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About Transposition of the Great Arteries

What is transposition of the great arteries?

Transposition of the great arteries (TGA) is a complex congenital heart defect, meaning it is present at birth.

The “great arteries” refer to the aorta and pulmonary artery, which are major arteries that carry blood away from the heart. In children who have TGA, these arteries are connected abnormally to the heart. The aorta is connected to the right ventricle when it should be connected to the left ventricle. The pulmonary artery is connected to the left ventricle when it should be connected to the right ventricle. When this happens, oxygen-poor (blue) blood is sent to the body instead of the lungs, and oxygen-rich (red) blood is returned to the lungs instead of being sent to the body.

How is transposition of the great arteries diagnosed?

TGA can be diagnosed before your child is born using a fetal echocardiogram or ultrasound. The Fetal Cardiology Program team at the Children’s Healthcare of Atlanta Heart Center can help develop a delivery plan and care for your baby immediately after he is born.

TGA can also be diagnosed when an infant is a few hours or days old if displaying certain symptoms, such as a blue or purple tint to the lips, skin and nails. Less commonly, infants may not have visible symptoms for weeks or months.

Your doctor may also use the following tests to examine your child’s heart:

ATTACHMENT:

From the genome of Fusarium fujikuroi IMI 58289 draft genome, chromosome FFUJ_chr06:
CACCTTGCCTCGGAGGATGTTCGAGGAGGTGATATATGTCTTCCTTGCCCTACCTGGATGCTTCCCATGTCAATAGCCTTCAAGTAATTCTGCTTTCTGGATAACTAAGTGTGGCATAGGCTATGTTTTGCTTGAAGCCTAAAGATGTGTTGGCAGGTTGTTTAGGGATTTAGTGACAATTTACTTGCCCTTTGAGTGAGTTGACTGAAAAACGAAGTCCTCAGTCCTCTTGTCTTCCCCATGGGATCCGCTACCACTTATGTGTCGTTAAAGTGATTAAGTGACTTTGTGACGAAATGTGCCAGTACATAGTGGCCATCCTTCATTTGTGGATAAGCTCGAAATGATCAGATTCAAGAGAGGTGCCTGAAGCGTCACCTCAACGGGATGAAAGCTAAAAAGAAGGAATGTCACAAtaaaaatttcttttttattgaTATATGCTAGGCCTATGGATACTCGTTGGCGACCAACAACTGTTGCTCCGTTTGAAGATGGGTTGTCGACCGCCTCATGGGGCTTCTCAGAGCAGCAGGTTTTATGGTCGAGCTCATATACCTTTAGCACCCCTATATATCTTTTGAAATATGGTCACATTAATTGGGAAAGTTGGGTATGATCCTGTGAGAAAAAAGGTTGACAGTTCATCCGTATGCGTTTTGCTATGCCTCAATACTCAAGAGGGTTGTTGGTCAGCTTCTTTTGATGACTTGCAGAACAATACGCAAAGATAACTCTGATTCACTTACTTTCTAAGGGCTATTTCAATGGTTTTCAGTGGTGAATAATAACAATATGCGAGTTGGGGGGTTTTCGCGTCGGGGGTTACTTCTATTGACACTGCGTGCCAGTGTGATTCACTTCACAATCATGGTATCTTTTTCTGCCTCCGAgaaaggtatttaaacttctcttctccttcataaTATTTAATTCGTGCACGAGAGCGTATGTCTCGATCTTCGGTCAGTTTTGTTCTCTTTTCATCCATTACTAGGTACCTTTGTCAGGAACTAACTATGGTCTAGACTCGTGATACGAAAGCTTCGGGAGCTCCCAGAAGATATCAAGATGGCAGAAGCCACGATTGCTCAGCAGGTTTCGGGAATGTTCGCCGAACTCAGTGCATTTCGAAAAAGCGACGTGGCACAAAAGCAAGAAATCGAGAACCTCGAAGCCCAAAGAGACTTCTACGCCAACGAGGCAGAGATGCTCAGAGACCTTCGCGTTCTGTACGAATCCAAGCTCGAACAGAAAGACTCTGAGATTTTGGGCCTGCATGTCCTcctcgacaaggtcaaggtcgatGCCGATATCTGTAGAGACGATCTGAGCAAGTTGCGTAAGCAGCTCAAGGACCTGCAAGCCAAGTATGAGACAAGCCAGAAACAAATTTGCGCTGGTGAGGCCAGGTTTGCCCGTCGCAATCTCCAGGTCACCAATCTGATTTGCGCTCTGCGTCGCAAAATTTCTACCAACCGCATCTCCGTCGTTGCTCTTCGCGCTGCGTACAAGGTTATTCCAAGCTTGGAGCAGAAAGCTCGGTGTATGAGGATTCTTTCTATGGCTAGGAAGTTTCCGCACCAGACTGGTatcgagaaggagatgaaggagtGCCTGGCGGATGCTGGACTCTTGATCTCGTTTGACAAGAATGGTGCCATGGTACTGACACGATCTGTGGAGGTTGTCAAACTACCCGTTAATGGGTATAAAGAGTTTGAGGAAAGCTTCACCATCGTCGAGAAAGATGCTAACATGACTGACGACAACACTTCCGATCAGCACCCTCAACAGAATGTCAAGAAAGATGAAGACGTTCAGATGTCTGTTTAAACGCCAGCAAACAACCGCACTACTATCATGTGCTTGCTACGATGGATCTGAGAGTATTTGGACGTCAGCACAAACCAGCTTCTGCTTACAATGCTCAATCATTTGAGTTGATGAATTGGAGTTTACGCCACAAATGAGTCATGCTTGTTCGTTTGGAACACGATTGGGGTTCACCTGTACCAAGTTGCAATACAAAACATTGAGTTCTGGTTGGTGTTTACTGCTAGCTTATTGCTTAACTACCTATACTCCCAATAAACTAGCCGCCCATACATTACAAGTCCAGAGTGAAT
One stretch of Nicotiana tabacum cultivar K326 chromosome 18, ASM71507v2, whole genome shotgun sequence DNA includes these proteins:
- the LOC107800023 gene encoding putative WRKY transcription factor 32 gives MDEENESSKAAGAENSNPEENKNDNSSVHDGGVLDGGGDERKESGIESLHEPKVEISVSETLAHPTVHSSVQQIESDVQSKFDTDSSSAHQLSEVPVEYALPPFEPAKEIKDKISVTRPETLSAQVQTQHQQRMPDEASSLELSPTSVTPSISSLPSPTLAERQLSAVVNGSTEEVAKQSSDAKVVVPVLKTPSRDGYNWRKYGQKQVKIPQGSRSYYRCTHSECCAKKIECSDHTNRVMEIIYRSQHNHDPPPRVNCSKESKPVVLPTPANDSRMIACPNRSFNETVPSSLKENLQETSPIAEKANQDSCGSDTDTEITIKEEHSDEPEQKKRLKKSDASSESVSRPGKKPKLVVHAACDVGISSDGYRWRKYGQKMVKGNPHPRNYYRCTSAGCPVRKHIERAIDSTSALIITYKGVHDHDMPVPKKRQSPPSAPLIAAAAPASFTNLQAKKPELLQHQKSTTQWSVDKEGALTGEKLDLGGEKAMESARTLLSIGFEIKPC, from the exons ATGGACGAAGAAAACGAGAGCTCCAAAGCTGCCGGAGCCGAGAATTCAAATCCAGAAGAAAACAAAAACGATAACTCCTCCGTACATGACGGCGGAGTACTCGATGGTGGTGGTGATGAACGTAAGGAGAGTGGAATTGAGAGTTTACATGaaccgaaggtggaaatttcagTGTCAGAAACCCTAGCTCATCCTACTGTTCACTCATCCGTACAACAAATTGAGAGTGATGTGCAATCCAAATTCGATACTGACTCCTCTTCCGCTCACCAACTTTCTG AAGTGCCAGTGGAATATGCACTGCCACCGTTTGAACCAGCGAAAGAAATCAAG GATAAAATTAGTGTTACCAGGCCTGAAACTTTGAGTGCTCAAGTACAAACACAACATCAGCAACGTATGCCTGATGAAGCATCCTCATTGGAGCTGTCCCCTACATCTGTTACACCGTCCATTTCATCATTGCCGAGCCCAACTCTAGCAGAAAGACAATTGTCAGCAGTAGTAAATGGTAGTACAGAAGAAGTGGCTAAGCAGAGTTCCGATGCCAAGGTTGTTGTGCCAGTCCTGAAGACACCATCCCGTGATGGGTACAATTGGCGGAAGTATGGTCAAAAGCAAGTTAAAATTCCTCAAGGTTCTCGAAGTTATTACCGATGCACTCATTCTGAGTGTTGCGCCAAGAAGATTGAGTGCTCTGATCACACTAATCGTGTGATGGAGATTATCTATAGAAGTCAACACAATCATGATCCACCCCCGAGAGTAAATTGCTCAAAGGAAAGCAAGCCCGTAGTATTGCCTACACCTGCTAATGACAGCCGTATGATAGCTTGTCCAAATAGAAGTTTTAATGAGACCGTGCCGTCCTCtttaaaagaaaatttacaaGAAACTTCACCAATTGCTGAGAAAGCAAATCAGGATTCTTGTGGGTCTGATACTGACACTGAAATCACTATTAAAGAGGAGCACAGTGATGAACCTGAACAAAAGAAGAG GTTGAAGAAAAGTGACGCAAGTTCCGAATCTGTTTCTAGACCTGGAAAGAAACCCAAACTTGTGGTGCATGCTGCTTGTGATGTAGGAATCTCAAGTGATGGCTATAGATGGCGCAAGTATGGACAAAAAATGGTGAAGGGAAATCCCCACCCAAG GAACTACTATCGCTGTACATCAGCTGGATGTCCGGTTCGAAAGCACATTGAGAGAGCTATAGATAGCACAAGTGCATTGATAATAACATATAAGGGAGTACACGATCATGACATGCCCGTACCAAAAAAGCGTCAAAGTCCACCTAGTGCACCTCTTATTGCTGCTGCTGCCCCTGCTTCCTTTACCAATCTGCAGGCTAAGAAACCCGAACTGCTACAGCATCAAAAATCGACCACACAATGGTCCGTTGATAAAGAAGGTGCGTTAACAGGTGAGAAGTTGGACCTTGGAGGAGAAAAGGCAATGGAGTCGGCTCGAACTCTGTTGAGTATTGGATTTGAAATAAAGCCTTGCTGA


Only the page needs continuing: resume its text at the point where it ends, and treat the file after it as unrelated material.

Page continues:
• Pulse oximetry
  • Chest X-ray
  • Electrocardiogram
  • Cardiac catheterization
  • MRI

What are symptoms of transposition of the great arteries after a baby is born?

Symptoms of TGA may include:

  • Blue or purple tint to lips, skin and nails
  • Rapid breathing
  • Difficulty feeding
  • Poor appetite
  • Poor weight gain

How is transposition of the great arteries treated?

Children with TGA will need to have a surgery called the arterial switch operation to change their blood flow so that oxygen-poor blood goes to your child’s lungs and oxygen-rich blood goes to his body.

Newborns with TGA who have low oxygen levels may require a cardiac catheterization procedure called balloon atrial septostomy (BAS), which takes place hours after birth. This procedure uses a balloon at the end of a small, flexible tube, or catheter, to create or enlarge a hole between the upper chambers of the heart to allow red and blue blood to mix. Open heart surgery will then take place a few days later.

What is the future like for a child born with transposition of the great arteries?

Most children who have surgery for TGA are likely to grow and develop normally. Your child will still need to see his pediatric cardiologist for regular checkups, and he may need additional surgeries or catheterizations in the future. Your child’s pediatric cardiologist can offer advice about which activities are safe for him.

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The Children’s cardiothoracic surgery team is dedicated to the well-being and care of children of all ages—from birth to 21—who have been diagnosed with a congenital heart defect.

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